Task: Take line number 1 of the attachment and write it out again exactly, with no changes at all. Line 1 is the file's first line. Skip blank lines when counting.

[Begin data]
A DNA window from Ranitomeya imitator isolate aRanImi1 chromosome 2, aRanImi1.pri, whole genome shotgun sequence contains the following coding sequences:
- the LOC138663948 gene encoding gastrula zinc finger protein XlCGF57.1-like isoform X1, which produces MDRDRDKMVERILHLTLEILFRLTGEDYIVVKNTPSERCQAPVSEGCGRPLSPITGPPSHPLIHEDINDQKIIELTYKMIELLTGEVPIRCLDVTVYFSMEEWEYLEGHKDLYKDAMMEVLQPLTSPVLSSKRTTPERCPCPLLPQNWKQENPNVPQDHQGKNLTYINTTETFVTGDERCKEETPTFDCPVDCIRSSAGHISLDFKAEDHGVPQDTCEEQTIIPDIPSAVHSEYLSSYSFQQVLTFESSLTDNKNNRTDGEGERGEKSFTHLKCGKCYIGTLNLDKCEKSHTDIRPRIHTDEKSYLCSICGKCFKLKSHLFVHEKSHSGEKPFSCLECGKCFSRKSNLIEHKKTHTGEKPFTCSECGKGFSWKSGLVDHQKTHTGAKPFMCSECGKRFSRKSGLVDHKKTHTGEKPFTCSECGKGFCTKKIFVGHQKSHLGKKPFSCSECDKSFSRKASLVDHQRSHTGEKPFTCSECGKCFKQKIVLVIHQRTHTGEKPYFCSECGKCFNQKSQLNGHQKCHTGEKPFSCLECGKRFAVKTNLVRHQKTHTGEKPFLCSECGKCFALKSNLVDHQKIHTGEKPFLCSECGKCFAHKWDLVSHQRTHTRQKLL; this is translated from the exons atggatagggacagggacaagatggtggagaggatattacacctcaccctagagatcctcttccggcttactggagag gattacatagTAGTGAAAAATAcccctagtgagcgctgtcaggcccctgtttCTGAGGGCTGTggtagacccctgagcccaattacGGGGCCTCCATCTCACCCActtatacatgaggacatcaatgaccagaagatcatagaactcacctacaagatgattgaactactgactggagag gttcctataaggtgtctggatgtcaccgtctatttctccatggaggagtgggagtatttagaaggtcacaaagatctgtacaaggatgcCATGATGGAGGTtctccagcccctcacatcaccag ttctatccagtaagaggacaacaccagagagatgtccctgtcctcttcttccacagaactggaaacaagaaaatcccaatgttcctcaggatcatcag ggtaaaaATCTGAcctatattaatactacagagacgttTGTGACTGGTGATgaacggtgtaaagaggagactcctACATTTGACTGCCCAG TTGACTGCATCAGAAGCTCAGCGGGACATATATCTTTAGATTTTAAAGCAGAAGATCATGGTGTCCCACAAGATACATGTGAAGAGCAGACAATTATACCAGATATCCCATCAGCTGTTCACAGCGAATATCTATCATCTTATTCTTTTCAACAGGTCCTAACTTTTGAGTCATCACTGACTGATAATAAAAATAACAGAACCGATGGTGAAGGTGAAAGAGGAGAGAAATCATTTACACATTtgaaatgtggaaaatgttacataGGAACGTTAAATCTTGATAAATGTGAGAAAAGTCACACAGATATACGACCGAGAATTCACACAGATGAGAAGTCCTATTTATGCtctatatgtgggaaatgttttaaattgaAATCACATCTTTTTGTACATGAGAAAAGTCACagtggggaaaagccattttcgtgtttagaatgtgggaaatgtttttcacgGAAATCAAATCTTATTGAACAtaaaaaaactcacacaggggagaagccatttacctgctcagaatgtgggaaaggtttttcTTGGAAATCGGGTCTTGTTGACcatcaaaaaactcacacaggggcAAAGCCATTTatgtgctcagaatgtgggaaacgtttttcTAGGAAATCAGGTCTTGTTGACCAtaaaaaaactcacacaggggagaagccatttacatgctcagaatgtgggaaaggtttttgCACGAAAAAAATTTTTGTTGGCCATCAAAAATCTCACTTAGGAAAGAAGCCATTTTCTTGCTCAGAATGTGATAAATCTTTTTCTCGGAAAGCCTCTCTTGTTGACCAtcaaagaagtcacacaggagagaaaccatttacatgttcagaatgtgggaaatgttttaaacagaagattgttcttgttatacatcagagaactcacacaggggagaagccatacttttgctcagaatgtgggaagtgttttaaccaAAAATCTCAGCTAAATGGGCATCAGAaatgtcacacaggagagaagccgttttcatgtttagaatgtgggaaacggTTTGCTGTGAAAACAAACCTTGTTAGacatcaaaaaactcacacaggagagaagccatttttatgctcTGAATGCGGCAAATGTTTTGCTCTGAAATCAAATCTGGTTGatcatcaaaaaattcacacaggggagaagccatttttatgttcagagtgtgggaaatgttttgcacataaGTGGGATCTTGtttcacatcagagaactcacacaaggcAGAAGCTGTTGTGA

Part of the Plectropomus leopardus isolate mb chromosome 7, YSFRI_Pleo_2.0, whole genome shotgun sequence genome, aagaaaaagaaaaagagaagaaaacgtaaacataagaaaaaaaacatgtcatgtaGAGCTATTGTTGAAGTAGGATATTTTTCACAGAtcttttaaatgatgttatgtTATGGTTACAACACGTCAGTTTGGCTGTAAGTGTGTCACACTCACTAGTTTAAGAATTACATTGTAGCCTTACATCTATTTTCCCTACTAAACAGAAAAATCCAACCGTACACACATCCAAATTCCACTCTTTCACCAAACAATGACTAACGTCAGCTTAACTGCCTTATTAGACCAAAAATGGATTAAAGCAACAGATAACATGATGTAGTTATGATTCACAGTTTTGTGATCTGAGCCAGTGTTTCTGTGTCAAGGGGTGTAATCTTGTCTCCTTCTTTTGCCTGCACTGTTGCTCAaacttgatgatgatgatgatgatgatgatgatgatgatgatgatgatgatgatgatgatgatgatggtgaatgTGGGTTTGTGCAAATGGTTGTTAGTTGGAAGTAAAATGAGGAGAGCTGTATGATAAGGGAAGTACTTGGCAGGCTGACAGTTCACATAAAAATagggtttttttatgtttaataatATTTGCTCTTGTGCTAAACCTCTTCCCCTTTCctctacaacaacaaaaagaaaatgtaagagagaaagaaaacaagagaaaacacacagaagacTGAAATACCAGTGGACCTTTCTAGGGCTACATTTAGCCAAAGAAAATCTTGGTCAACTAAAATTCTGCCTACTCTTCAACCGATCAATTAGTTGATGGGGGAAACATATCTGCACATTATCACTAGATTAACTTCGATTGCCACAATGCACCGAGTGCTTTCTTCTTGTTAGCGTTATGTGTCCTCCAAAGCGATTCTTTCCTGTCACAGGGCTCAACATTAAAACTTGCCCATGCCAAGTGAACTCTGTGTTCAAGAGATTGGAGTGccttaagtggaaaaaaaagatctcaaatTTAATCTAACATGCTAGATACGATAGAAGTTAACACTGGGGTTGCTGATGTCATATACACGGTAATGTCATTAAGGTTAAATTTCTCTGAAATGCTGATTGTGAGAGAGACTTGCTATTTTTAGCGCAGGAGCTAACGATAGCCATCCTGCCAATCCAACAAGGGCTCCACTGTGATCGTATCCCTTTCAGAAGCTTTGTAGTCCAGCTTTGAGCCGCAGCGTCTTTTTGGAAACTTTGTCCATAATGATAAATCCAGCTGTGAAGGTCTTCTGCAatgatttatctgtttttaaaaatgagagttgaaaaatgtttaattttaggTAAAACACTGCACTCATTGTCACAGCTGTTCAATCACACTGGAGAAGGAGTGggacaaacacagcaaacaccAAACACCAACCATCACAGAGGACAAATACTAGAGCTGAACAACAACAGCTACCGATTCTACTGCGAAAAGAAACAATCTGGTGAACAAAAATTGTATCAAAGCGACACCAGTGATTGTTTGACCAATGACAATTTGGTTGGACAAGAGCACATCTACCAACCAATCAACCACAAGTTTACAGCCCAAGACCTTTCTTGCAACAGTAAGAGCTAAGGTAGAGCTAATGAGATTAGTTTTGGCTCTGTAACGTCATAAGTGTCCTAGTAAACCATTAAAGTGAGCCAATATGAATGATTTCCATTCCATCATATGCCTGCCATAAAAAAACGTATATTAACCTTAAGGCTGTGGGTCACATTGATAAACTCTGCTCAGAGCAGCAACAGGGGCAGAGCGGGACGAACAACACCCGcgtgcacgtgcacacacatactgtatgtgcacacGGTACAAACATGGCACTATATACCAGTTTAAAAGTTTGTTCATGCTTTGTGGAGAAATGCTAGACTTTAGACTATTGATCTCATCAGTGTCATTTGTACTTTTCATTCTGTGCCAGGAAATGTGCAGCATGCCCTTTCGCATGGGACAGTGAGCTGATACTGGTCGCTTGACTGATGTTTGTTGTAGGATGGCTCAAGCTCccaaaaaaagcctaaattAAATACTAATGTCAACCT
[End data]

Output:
A DNA window from Ranitomeya imitator isolate aRanImi1 chromosome 2, aRanImi1.pri, whole genome shotgun sequence contains the following coding sequences: